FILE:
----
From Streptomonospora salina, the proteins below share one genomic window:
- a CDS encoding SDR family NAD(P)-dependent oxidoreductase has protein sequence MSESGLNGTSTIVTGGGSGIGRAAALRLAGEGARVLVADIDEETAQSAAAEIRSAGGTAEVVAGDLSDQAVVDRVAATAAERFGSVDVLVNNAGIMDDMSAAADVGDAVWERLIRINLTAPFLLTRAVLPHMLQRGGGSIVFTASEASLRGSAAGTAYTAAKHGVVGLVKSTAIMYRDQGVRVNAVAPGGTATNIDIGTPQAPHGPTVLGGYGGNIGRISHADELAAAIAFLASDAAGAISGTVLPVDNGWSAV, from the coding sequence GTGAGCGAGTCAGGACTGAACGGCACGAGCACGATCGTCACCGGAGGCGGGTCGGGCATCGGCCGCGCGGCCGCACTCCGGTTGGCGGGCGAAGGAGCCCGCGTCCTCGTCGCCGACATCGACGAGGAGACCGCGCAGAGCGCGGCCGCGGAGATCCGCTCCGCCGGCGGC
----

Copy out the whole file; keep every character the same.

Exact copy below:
From Streptomonospora salina, the proteins below share one genomic window:
- a CDS encoding SDR family NAD(P)-dependent oxidoreductase has protein sequence MSESGLNGTSTIVTGGGSGIGRAAALRLAGEGARVLVADIDEETAQSAAAEIRSAGGTAEVVAGDLSDQAVVDRVAATAAERFGSVDVLVNNAGIMDDMSAAADVGDAVWERLIRINLTAPFLLTRAVLPHMLQRGGGSIVFTASEASLRGSAAGTAYTAAKHGVVGLVKSTAIMYRDQGVRVNAVAPGGTATNIDIGTPQAPHGPTVLGGYGGNIGRISHADELAAAIAFLASDAAGAISGTVLPVDNGWSAV, from the coding sequence GTGAGCGAGTCAGGACTGAACGGCACGAGCACGATCGTCACCGGAGGCGGGTCGGGCATCGGCCGCGCGGCCGCACTCCGGTTGGCGGGCGAAGGAGCCCGCGTCCTCGTCGCCGACATCGACGAGGAGACCGCGCAGAGCGCGGCCGCGGAGATCCGCTCCGCCGGCGGC